Eventually you pick up two positive qualities and one negative (which you can later buy off with Karma), armor, and gear.
To finish up your character, you create cues, and then create your background, which includes dispositions. This feels a little redundant to me. Cues are kind of like catch phrases, and the point is to give you an idea what to do when it’s your narration and you aren’t sure what to do next. Dispositions aren’t worded like cues, but they are suppose to be the things that your character is motivated by. Neither of these has a direct mechanical function, other than to flesh the character out, so it feels odd that these are two separate things, which have kind of a formalized way to represent them, when they are just there to help you define the character.
Finally, the chapter goes into character advancement, which is how much Karma you have to spend in order to upgrade your weapons or amps, or how much it will take to increase your skills. One note that isn’t quite clear here, but is made clear later in the book, is that Karma is both your XP and your money, essentially. In the universe, you get paid X amount, but that translates into Karma you get for completing a run, and your character can negotiate the Karma they get much like they would scrip or nuyen “in character.”
This section presents pre-generated characters, who can also serve as NPCs (and are referenced as such in some of the mission briefings later in the book), as well as definite NPCs, like bug spirits, corporate security, nature spirits, and dragons.
There is a huge selection of pre-gen characters, which makes this product very useful to just pick up and play, especially with how the mission briefs are presented later in the book. There is also a good cross section of the various metatypes and potential archetypes of runners from the setting.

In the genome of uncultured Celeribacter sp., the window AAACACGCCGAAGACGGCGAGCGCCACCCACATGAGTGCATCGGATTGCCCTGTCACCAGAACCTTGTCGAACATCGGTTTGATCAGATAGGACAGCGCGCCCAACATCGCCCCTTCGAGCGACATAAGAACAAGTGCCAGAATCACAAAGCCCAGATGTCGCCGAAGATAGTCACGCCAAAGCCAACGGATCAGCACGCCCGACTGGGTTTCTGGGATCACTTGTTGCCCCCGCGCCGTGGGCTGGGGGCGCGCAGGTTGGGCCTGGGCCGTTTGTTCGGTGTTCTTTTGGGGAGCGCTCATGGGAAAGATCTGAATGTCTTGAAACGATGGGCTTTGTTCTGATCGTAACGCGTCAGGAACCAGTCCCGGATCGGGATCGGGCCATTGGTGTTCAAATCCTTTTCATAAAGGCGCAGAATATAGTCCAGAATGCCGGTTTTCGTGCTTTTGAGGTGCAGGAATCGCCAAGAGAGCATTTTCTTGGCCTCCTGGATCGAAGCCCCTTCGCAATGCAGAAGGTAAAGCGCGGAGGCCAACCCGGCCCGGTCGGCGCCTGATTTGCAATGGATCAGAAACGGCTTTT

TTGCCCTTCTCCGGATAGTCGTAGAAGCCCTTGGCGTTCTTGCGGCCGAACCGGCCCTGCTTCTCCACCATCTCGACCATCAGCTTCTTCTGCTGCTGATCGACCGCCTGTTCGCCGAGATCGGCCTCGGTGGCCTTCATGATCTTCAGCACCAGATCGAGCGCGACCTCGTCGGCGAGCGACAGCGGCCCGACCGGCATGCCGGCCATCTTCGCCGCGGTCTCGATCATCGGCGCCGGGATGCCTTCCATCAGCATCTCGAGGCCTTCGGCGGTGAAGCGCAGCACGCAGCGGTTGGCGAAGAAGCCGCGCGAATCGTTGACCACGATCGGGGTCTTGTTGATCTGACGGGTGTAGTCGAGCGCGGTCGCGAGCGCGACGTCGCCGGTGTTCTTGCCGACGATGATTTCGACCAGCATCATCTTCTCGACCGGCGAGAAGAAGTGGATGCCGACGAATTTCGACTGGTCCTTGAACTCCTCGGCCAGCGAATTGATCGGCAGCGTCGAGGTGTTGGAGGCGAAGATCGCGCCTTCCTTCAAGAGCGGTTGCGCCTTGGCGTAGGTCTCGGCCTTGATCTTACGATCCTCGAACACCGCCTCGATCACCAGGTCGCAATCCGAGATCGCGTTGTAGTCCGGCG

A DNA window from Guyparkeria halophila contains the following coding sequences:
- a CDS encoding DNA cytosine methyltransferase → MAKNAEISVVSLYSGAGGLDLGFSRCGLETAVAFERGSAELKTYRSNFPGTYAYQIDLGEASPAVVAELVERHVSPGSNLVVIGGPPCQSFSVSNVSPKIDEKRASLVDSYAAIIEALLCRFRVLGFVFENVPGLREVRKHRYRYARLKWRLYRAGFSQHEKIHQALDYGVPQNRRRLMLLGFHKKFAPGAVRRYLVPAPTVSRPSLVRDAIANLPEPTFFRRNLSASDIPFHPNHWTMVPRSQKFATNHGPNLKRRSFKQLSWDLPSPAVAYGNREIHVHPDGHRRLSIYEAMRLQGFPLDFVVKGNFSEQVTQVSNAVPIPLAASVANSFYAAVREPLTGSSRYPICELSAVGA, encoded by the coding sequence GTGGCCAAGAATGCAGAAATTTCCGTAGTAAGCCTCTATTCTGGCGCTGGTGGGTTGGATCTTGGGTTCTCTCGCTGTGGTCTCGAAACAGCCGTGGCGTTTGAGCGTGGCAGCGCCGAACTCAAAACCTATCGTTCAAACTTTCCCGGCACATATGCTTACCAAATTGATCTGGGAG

The NPCs section feels a bit lighter. Even in the mission briefs, there are a lot of references to stat blocks that say to use “X, but swap out Y and add +2 to Z,” which feels like it loses some of those great “pick up and play” kudos I just gave the game for all of the pre-gens included. There is a a fairly comprehensive conversion guide in the back, which should help a lot for building more distinct NPCs, but I can’t help but wish for just a couple more pages of variety from the Shadowrun setting. Despite this, they do pretty much cover the basics, just not much of the exotic.
The Secrets of Seattle
I really like what they did with this chapter. While it could have been a fairly straight forward gazetteer of the Shadowrun version of Seattle, the end of each section makes the difference. Not only do they have a few comments “in universe” about what was just said above, which often highlights what the “adventurers” of the setting find most important, but each section has tags. These are several words that pertain to that section to remind you what sites are there and what the important themes of that section are.
It’s not quite as extensive as what I have proposed in the past, but it is exactly the kind of tool I have been hoping more “setting detail” sections of books would adopt. Having the “bullet points” of what you were suppose to take away from the section appear at the end helps to digest the information, and makes it much easier to remember what was distinct about an area by just looking at the tags.
This section has many, many mission briefs, which generally serve as an adventure outline for a mission that should be sufficient for a night of play. There are a few multi-part missions towards that end that can be chained into longer campaigns.
Most of them are simple and straight-forward, and there is a lot of “this is the main thing they need to do, make up the details as needed” to the mission briefs, but that is completely within the spirit of how the rules have been presented thus far. Additionally, the briefs usually give you names and locations, so you don’t come up blank when pressed for more information.